Sunday, 21 February 2010

Glaxo gets asthma patent relief by claiming Cipla abuse

Afro Leo has been alerted by Tim Ball to the judgment of Prinsloo J, as Commissioner of Patents, handed down on Wednesday in the matter of Glaxo Group Ltd v Cipla Medpro (Pty) Ltd – Patent 90/7136. Tim has also kindly contributed the following summary and comment:

"The patent in issue is Glaxo’s patent on its SERETIDE asthma product, containing a combination of salmeterol and fluticasone propionate. Glaxo’s equivalent patents have been revoked in the UK and Ireland (ed: see an Irish case here).

At grave risk of oversimplifying the facts (described in the proceedings as a “procedural quagmire”), Glaxo sought to have Cipla’s application for revocation of patent 90/7136 struck out on the basis that Cipla had abused the court’s process. Cipla had earlier filed a similar application for revocation of the patent, but, in the face of a procedural challenge, had elected to withdraw the earlier revocation application and start again with a fresh application. Glaxo sought to have the new revocation application struck out, and to force Cipla to continue with the procedurally-challenged earlier revocation application. In this regard, the court said:

“[36] In lighter vein, I proposed to counsel during the proceedings before me that this was akin to a situation where the helpers of a battered boxer throw the towel into the ring, signaling the surrender of their charge, only to have the towel thrown back at them with the referee insisting that the battered boxer is not allowed to surrender, but has to soldier on so that he can be properly knocked out. To me this seems to be legally untenable. The respondent's deponent, in the opposing affidavit to the abuse application, puts it as follows:‘I respectfully submit that it is manifest that it is Glaxo that is perpetrating the abuse. What Glaxo is attempting to achieve is a delay of CIPLA's access to Court. Nothing less. Why it wishes to reinstate it to have it struck [out] has never been explained. It cannot be explained. There is no question of "due process" not being followed as a result of CIPLA withdrawing the allegedly procedurally flawed 2006 revocation application. Faced with the allegations of procedural irregularities, CIPLA withdrew the 2006 revocation application. There is no reason why this court should be burdened with hearing an uncontested dispute on procedural flaws.’ With these sentiments I agree.”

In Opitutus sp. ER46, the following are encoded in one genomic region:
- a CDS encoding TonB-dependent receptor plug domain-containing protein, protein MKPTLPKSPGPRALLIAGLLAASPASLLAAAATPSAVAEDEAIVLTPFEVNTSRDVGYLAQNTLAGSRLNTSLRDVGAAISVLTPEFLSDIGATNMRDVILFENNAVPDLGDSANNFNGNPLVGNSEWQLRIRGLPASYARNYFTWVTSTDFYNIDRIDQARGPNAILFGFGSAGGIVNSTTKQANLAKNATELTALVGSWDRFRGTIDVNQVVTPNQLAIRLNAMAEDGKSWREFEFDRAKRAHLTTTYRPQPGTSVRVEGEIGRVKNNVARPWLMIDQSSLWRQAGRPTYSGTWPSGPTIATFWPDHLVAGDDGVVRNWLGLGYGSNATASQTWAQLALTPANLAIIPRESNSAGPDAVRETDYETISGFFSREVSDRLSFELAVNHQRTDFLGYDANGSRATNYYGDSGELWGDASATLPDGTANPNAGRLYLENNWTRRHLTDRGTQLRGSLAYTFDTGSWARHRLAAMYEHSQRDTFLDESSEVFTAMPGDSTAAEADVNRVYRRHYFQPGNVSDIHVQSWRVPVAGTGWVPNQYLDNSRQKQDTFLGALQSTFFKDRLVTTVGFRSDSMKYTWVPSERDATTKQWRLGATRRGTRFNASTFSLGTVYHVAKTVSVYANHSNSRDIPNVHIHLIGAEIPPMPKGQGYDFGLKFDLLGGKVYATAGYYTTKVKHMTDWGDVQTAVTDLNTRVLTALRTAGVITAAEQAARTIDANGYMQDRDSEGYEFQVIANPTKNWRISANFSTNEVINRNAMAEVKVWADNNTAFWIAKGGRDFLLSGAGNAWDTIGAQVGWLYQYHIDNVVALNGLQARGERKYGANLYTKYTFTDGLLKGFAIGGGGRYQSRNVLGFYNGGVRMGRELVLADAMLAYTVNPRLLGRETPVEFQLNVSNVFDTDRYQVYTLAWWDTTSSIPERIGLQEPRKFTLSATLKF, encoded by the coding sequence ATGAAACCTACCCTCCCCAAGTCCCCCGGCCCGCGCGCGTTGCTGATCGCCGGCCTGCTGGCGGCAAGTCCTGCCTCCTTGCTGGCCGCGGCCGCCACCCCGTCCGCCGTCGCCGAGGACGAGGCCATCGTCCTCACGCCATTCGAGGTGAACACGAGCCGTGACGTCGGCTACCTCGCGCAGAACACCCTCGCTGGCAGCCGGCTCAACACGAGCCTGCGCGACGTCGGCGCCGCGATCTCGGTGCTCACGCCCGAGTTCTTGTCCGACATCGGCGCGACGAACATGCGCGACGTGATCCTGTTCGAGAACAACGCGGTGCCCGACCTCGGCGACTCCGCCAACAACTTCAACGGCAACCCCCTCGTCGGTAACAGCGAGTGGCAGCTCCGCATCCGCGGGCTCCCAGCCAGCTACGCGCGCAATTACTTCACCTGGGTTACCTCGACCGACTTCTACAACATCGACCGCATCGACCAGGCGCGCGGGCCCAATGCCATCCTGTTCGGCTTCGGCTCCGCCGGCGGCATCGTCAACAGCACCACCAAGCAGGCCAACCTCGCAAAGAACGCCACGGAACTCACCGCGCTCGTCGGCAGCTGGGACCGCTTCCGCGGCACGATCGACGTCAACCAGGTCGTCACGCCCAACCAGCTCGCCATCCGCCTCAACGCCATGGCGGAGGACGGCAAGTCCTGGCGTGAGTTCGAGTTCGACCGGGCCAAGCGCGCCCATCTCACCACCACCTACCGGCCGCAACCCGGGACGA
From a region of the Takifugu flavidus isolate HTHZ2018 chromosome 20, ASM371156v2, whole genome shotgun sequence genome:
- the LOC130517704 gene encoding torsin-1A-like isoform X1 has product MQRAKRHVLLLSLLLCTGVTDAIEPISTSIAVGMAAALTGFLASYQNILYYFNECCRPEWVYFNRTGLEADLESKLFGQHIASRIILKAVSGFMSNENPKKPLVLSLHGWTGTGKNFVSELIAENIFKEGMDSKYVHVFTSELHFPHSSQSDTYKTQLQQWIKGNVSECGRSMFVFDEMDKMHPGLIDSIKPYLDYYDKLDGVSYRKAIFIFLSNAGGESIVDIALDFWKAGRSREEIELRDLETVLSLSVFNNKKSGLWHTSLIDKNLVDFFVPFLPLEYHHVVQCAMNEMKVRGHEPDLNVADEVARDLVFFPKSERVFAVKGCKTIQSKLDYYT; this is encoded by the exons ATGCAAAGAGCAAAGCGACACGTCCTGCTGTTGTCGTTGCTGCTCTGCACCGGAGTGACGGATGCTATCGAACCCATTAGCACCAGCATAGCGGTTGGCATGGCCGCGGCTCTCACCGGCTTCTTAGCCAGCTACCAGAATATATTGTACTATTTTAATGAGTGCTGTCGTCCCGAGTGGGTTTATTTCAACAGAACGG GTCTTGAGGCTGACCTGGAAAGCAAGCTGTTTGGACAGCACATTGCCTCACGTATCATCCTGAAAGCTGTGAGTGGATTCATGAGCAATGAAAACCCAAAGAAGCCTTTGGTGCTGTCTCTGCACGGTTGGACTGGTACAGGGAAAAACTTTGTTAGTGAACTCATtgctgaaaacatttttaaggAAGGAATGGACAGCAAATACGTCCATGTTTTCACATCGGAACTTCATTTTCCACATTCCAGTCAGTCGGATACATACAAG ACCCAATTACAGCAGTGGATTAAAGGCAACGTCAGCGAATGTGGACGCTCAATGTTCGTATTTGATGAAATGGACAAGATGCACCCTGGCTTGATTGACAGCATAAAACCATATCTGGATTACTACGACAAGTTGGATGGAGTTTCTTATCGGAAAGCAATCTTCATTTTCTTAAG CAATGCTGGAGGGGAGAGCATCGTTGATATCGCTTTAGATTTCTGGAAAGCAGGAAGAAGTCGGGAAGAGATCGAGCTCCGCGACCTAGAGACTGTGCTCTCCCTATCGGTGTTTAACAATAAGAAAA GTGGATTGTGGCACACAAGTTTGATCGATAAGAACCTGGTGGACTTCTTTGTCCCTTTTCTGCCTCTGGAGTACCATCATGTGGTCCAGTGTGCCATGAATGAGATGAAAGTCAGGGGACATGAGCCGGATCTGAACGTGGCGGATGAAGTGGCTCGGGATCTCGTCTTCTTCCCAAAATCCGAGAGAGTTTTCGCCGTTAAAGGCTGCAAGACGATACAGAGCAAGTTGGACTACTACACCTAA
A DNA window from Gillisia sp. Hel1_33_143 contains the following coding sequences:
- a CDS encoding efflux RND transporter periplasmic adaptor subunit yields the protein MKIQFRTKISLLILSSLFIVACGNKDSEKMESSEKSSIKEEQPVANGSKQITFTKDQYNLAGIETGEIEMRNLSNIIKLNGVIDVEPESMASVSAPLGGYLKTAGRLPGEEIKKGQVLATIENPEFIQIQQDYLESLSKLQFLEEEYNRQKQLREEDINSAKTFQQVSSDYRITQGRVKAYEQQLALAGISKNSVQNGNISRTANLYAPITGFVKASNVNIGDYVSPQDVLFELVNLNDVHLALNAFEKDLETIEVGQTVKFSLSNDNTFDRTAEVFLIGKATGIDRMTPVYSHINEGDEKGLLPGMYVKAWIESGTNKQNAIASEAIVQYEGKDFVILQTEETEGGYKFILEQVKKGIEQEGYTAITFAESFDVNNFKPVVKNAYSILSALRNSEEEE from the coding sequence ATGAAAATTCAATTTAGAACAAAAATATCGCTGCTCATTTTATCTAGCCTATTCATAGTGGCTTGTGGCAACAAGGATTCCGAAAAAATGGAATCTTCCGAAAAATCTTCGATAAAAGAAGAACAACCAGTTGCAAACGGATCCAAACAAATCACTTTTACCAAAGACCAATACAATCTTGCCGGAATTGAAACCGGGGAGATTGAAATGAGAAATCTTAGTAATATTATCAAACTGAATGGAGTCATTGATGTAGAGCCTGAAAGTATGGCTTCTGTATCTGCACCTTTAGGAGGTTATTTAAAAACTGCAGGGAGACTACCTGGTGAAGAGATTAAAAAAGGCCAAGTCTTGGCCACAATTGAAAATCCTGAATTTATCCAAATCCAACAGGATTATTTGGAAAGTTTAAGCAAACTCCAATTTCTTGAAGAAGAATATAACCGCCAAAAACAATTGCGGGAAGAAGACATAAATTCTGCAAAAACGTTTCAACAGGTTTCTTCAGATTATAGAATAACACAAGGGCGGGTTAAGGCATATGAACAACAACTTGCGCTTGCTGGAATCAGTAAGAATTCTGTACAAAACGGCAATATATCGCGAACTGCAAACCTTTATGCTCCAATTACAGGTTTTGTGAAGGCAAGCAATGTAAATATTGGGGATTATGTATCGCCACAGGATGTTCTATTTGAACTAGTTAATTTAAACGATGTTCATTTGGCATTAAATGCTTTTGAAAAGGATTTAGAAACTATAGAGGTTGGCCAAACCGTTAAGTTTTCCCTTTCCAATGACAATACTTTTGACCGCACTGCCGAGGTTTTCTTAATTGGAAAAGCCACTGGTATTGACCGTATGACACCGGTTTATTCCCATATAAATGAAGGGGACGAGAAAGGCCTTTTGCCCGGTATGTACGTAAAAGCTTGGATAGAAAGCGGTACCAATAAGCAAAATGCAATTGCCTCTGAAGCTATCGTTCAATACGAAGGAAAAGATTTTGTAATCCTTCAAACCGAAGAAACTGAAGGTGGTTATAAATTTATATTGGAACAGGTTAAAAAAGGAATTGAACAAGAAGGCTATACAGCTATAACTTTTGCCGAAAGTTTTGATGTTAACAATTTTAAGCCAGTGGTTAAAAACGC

Central to the matter was the issue of whether Glaxo’s success in a rule 30A application would have brought the dispute to an end, if Cipla had not withdrawn the earlier application of its own accord. In this regard, the court stated:

“It was argued on behalf of the respondent that the applicant's submission that the effect of success in the rule 30A application would bring an end to all revocation proceedings between the respondent and the applicant, effectively meaning that the respondent would be unable to challenge the registrability of a patent of dubious validity, has no merit: it was submitted on behalf of the respondent, correctly in my view, that rule 30A is clearly aimed at procedural irregularities and striking a claim for non-compliance with a procedural requirement does not mean that a litigant is non suited from bringing the identical action for the identical relief in instances where none of the procedural irregularities are present. It was submitted on behalf of the respondent that the logical conclusion of the stance adopted by the applicant is that the issue of the validity of the patent is res judicata between the parties and that the respondent can never challenge the validity of the patent again. This is untenable.”

The court dismissed the abuse application. Nevertheless, the exercise gained Glaxo gained over a year, and it is now unlikely that the revocation could be finalised before the expiry of the patent."

Readers may recall that Tim represents Cipla whose frustration (no doubt shared by asthma sufferers) is evident. Afro Leo is not offended by Glaxo's litigation techniques. The case seems to illustrate the disadvantages of having a deposit system for patents (perhaps compounded by inevitable litigation delays in revocation proceedings). However, it also seems that Cipla themselves delayed in attempting to revoke the apparently invalid patent.

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